Weighing in on the left is the joint Brookings-Urban Institute Tax Policy Center (TPC) which recently released an analysis of Mitt Romney's tax plan. Weighing on the right is American Enterprise Institute (AEI), which has blasted much of the report's analysis.
This week an editorial in the Wall Street Journal attacked the joint Brookings-Urban Institute Tax Policy Center (TPC) for its analysis of Mitt Romney's tax plan and touted AEI's "corrected" version:
It isn't easy being the intellectual frontmen for President Obama's re-election campaign, as the boys at the Brookings-Urban Institute Tax Policy Center are discovering. Their ballyhooed study of Mitt Romney's tax plan looks worse with each new examination.
Mr. Romney's tax plan would cut income tax rates across the board by 20%, while cutting loopholes that mostly benefit those in the highest income classes. The Tax Policy Center claims it is "mathematically impossible" to finance the rate cut without jacking up taxes by $86 billion on the middle class and poor. Mr. Obama has jumped on the study to support his claims that Mr. Romney would raise taxes, though the Republican has proposed no such thing. (See "The Romney Hood Fairy Tale," August 8.)
The study's biggest distortion is its raw assertion that Mr. Romney would refuse to close certain loopholes. In the appendix, the Tax Policy Center lists, among others, two giant tax deductions that it says would go untouched: the exclusion of interest on tax-exempt municipal bonds, and the exclusion of interest on life insurance savings. The study claims that Mr. Romney won't close these because they are incentives for saving and investment.
One problem: Nowhere do Mitt Romney or his advisers say that these deductions can't be touched. Senior economic adviser Glenn Hubbard says these deductions are definitely "on the table." And by the way, the municipal bond interest exclusion mainly serves to encourage states and cities to borrow and spend more, which is the opposite of a saving incentive. Many reform plans dating to Dick Armey's flat tax in 1995 have recommended eliminating both of these exemptions.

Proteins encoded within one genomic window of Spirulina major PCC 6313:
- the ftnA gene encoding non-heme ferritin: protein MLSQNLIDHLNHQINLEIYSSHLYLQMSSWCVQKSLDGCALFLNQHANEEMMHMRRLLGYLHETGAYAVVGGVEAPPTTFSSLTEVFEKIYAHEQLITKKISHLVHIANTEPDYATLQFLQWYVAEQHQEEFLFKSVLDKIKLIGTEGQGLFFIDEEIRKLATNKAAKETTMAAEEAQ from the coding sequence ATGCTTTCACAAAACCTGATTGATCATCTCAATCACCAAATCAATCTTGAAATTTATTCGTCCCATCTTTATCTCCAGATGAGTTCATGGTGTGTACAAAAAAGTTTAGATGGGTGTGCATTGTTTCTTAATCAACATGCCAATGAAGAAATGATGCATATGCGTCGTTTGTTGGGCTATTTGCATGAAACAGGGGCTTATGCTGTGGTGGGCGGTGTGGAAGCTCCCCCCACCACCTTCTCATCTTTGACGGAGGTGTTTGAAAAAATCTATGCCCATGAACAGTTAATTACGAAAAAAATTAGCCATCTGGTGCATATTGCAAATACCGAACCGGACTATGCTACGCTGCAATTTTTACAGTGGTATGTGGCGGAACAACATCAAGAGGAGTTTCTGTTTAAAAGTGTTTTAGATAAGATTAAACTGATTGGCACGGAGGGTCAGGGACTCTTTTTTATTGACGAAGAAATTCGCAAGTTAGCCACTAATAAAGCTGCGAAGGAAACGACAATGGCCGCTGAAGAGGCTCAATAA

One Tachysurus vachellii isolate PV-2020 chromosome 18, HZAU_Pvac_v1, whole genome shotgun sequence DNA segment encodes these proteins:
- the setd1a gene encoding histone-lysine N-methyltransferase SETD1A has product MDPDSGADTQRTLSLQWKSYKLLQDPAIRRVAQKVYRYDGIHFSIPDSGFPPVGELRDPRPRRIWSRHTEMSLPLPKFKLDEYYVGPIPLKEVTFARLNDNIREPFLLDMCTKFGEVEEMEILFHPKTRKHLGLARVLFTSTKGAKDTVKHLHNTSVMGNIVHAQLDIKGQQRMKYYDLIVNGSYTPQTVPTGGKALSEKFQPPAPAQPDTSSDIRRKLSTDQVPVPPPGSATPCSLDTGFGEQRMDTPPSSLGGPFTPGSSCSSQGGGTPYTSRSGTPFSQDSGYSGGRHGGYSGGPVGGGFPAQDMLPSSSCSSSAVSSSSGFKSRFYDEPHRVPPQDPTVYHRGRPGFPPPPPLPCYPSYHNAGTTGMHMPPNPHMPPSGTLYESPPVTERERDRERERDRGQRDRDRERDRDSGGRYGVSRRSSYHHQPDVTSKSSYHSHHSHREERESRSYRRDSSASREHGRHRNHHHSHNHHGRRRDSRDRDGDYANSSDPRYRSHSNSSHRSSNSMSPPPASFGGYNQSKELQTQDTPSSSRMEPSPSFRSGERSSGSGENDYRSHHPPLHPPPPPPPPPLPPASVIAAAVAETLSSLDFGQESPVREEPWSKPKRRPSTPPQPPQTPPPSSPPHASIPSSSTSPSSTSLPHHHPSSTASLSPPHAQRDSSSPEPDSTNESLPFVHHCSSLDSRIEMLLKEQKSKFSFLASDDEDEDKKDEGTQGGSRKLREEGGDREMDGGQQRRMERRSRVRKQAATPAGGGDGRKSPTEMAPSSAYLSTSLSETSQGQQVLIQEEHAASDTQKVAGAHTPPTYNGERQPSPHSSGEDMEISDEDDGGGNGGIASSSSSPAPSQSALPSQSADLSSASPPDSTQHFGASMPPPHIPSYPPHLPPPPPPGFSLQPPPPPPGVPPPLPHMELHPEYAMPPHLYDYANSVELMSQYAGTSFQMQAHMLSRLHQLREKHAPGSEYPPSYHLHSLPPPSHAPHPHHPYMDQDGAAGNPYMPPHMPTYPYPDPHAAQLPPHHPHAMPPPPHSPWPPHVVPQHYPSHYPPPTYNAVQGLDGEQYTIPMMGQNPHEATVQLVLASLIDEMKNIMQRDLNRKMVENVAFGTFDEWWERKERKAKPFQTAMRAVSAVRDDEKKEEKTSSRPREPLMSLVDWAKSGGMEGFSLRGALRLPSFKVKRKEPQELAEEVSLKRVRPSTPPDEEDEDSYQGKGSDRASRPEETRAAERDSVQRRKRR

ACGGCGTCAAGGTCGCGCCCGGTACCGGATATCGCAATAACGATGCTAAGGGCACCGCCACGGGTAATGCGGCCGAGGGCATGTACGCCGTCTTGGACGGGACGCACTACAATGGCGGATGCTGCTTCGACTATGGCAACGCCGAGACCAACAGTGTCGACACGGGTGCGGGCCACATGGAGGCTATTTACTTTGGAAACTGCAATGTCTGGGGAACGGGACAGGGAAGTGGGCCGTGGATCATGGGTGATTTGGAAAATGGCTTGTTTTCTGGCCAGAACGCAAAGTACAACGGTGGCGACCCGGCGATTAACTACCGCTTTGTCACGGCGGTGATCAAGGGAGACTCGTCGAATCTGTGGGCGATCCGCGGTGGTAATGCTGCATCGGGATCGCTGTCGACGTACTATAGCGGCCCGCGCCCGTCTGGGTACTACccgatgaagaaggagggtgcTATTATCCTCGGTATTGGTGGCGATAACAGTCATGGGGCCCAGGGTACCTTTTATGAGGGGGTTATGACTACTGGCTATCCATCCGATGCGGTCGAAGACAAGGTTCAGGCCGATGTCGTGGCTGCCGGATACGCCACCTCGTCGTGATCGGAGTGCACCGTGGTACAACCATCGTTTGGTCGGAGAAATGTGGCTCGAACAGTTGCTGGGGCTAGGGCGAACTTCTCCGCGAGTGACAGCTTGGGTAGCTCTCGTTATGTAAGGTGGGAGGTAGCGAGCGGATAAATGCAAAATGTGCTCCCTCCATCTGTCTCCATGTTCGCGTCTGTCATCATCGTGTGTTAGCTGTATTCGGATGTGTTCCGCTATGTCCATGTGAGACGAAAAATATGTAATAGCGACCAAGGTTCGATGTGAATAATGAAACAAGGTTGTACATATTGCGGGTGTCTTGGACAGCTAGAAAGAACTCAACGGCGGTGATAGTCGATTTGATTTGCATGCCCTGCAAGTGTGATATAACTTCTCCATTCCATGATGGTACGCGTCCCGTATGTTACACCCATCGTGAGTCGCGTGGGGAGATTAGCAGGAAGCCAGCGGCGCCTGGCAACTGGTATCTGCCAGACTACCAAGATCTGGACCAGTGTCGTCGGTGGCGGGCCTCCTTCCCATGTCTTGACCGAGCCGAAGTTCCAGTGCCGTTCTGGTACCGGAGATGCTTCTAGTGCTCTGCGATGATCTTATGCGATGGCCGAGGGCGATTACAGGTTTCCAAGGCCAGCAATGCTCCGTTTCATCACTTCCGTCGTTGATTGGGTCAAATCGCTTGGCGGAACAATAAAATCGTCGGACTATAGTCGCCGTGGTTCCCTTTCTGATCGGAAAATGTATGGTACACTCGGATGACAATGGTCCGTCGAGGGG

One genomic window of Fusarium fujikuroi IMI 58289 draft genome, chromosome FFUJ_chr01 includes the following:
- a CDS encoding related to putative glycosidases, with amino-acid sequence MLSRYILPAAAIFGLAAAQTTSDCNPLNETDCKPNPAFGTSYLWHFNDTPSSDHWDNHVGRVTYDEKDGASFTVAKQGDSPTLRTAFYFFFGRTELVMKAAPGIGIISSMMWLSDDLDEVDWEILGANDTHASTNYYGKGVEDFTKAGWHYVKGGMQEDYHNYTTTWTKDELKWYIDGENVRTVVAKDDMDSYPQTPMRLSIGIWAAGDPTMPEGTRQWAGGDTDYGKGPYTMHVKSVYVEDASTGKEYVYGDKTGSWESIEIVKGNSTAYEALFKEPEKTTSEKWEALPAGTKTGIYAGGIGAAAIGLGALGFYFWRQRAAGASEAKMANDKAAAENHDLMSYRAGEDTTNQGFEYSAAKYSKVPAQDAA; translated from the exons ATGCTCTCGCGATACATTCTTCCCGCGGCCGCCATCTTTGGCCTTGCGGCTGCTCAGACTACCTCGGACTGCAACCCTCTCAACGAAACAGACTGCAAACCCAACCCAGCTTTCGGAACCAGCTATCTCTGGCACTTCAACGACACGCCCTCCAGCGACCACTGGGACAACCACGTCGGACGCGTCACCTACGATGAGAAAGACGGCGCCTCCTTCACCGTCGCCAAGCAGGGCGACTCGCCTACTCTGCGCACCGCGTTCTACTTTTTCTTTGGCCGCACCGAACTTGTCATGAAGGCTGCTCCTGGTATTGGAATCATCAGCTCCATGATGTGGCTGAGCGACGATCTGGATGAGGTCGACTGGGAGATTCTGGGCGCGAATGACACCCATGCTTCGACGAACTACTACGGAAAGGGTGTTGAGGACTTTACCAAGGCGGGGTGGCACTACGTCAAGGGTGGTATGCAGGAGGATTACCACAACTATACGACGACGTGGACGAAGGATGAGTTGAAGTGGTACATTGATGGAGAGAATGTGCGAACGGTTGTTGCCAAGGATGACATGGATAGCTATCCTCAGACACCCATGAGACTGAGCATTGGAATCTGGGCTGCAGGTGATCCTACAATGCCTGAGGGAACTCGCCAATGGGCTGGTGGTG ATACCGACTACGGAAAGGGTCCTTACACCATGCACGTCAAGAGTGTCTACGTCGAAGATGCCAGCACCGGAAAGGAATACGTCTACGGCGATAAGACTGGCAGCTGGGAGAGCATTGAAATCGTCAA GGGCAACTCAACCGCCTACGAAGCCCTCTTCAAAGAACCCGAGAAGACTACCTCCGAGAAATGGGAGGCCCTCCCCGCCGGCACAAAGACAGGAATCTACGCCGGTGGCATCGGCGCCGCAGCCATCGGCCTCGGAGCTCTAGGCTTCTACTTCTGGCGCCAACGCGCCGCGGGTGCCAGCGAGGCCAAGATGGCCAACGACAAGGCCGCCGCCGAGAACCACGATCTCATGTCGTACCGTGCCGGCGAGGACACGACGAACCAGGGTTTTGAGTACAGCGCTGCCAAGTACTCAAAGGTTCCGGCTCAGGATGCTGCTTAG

Scholars at the American Enterprise Institute examined what happens to the Tax Policy Center math when this error is corrected. AEI economic research associate Matt Jensen found that "Both of these exclusions largely benefit the wealthy, and, according to the Treasury Department, added together their repeal would net upwards of $90 billion that could be redistributed to lower-income individuals. That would go a long way towards balancing the supposed $86 billion windfall for the rich and tax hike on the middle class and poor, and it could make the impossible suddenly possible."
The AEI analysis warns that these numbers change from year to year, but it concludes that by eliminating these two deductions and a few other smaller ones, Mr. Romney can make his math add up. In other words, poof, no tax hike on the middle class.
This won't stop the Obama campaign from making its false claims, but it ought to at least embarrass the media into questioning them. It should also embarrass the analysts at the Tax Policy Center who claim to be nonpartisan, above-the-fray economists but somehow always seem to provide analysis that serves those who want to raise tax rates.After this and other objections (such as the one from AEI's Matt Jensen), the TPC reportedly issued a new report on Thursday (August 16, 2012) which made some changes to the study.
Here is what AEI's Matt Jensen had to say after the new report was released. Here is what MSNBC contributor Steve Benen had to say.
Republican presidential candidate Mitt Romney called the study "garbage."
The study has been cited by President Obama, who called the plan "Romneyhood," saying that it would take from the poor and give to the rich.
The Washington Post's Jennifer Rubin has said that TPC has been "banged up pretty badly" for its tax study.
Here is the New York Times' take on TPC's revised report.
The TPC study's authors were Samuel Brown, William Gale, and Adam Looney. Looney was a senior economist for public finance and tax policy with President Obama's Council of Economic Advisors (CEA). Gale was a senior staff economist under George H.W. Bush's CEA.
Here is what USA Today had to say about the political leanings of the authors.